Imagining “Eat” together - New Science for Policy report on the school meal beyond nutrition

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Submitted by Anna Paola QUAGLIA on

Imagining “Eat” together - New Science for Policy report on the school meal beyond nutrition

The Science for Policy report presenting the results of the research Making Eat Together was recently published. It presents the results of a three-year qualitative research (2017-2020) on the school meal beyond nutrition, involving several primary and secondary schools located in Italy, Portugal and Germany.

What is this research about?

Over the last decade, food and eating habits have increasingly become issues of public interest and political attention with regard to their health-related and environmental dimensions. As a promising field of policy intervention through public procurement, the school meal has received particular attention for being an experience that potentially makes a healthy, sustainably produced diet accessible to many.

Public procurement in schools could aspire to steer change in a desirable direction, focusing on nutritious dietary patterns, and addressing social inequalities and sustainability issues. More specifically, healthy and environmentally sensitive public procurement in schools can ideally increase the availability and accessibility of nutritious and safe food for all socioeconomic classes, and create new markets for sustainably produced products.

Yet contemporary policy framings currently place great emphasis on what children eat, overlooking other aspects that could affect the lived experience of the school meal, and its production.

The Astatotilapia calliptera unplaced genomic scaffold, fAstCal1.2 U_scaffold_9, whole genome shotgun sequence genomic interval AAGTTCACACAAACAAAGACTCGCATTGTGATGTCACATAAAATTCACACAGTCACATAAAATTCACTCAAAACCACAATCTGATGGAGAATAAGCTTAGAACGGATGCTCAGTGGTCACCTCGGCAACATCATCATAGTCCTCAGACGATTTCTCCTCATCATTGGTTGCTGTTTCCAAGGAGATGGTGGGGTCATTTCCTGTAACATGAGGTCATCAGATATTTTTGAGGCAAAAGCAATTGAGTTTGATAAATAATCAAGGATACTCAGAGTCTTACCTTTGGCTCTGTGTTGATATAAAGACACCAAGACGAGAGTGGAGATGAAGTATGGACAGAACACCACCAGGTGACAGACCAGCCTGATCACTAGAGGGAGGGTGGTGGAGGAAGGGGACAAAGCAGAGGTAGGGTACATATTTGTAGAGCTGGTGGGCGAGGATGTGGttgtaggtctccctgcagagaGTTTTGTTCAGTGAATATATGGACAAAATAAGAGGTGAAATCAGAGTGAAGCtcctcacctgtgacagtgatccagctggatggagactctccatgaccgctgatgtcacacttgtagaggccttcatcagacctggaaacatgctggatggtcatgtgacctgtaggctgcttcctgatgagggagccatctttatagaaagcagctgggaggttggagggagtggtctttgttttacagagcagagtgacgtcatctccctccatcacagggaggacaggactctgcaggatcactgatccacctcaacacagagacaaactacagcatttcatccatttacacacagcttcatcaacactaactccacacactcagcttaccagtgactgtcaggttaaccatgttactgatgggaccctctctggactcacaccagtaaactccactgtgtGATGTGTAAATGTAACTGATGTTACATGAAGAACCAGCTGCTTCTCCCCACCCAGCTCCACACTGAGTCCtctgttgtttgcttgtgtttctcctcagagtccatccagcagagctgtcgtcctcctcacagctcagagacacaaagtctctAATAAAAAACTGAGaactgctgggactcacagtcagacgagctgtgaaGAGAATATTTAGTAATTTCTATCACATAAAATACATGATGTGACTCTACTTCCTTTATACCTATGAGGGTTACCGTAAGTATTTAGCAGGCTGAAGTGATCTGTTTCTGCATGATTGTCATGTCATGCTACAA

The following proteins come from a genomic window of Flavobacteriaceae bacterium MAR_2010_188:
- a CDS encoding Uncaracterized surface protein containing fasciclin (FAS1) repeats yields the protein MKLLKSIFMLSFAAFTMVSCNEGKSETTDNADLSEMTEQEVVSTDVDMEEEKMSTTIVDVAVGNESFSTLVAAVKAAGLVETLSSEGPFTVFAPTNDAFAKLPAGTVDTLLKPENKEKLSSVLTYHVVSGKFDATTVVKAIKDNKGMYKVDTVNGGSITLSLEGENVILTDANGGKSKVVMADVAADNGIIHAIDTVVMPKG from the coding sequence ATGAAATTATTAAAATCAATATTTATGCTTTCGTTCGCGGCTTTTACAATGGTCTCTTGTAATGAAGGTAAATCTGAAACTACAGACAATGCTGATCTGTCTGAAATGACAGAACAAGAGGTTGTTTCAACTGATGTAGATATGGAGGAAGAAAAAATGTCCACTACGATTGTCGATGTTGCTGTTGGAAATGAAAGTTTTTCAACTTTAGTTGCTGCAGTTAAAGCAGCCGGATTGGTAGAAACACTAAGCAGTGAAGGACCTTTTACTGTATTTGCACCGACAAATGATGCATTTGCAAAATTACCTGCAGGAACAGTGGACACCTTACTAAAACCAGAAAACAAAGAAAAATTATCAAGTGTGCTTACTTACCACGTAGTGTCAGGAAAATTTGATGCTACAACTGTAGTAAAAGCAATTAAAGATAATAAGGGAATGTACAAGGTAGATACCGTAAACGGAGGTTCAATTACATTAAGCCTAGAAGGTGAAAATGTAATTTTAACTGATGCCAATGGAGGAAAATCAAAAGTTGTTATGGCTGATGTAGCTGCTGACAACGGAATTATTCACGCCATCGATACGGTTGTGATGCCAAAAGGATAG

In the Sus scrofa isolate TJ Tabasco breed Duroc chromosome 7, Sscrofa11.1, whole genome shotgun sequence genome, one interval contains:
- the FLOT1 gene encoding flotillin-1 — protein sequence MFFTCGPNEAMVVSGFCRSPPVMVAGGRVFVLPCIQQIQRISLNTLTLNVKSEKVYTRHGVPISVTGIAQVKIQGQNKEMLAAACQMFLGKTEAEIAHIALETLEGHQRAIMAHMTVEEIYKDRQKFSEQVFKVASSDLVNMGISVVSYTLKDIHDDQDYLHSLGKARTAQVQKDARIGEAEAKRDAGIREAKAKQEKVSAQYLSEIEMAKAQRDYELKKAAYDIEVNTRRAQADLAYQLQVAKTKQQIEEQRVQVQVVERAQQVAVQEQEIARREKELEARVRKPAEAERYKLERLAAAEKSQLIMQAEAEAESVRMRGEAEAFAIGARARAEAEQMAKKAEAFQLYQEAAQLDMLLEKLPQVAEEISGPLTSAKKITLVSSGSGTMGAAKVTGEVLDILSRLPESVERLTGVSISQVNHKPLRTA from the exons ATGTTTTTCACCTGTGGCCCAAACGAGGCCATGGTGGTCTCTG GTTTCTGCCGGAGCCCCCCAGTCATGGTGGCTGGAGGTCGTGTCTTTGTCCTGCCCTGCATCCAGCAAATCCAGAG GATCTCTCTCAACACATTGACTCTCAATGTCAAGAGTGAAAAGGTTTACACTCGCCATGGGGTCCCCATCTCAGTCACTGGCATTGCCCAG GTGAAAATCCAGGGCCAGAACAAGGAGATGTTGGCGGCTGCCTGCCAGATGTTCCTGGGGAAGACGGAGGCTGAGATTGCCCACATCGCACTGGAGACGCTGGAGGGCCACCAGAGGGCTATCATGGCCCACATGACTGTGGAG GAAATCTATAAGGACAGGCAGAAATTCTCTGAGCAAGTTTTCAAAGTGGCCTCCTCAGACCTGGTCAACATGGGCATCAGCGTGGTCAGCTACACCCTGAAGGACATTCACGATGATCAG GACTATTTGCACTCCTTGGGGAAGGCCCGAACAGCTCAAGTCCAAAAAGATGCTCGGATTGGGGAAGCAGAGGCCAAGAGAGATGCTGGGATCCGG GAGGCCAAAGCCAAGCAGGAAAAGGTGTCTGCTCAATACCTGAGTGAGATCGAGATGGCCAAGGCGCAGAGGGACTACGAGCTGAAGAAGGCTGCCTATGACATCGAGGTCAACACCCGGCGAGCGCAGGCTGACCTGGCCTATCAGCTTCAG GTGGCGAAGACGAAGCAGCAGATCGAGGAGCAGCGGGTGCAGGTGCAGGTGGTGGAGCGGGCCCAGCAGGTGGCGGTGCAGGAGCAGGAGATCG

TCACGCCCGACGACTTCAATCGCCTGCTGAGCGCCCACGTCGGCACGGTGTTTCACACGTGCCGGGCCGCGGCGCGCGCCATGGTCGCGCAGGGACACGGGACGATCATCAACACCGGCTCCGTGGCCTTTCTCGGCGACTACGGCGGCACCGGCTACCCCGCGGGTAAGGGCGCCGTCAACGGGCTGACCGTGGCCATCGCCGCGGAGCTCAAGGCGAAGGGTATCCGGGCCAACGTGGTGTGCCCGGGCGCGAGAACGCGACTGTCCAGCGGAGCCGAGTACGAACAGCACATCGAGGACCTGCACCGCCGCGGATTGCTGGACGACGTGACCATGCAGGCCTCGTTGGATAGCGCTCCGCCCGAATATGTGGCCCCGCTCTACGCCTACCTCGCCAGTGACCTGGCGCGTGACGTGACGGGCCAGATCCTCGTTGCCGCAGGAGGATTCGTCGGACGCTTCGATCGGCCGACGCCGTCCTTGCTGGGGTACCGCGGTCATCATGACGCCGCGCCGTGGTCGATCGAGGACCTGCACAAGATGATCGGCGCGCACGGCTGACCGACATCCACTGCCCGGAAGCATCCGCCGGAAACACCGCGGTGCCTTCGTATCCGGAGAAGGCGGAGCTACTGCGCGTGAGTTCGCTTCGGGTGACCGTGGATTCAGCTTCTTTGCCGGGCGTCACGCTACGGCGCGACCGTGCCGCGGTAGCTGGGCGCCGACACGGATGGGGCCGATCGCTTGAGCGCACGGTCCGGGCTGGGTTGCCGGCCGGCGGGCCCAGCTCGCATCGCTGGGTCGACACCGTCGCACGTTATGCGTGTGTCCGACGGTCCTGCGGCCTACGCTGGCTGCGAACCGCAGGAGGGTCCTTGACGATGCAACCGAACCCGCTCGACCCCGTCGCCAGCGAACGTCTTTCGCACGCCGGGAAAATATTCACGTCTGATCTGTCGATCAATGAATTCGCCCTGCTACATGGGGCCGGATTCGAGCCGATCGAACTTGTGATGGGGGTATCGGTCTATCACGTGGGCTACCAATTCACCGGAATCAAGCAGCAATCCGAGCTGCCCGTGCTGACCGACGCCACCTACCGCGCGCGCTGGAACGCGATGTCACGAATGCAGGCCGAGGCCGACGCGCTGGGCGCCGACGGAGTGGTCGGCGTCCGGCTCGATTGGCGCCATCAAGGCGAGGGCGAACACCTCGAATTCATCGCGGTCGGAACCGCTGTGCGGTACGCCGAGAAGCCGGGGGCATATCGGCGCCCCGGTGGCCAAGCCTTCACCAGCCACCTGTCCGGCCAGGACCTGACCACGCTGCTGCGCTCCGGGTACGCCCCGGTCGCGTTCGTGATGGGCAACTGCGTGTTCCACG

This Science for Policy report approaches the school meal and food procurement in schools in a way that goes beyond nutritional principles, and frames eating as a socio-spatial practice.

Through a qualitative inquiry in three European countries (Germany, Italy and Portugal), the material, organisational, symbolic and socioecological dimensions that make and shape the everyday practice of eating at school were explored.

This work makes the case for greater citizen engagement as a democratic and effective way to design and implement better policies for all citizens, including youth. This study has stressed the importance of dialogue, moving beyond a customer satisfaction framing, and the relevance of careful design and structuring, highlighting the need to include experiential and participatory approaches.

The Science for Policy Report is available here.

If you are a school…

This scientific report is complemented by a toolkit, Engaging food, people and places available in English, Portuguese, Italian and German. This toolkit takes the form of an illustrated book that provides rationales, tools and tips to foster dialogues in schools about food but easily adaptable to other subjects and situations. If you are a school and you are interested to receive a copy, write us at

About the Author
Anna Paola works as a Policy Analyst at the Joint Research Centre, European Commission. She has an interdisciplinary background rooted in economic and political geography, food studies and critical theory. Her work currently focuses on participatory governance of environmental issues and public spaces for citizen engagement.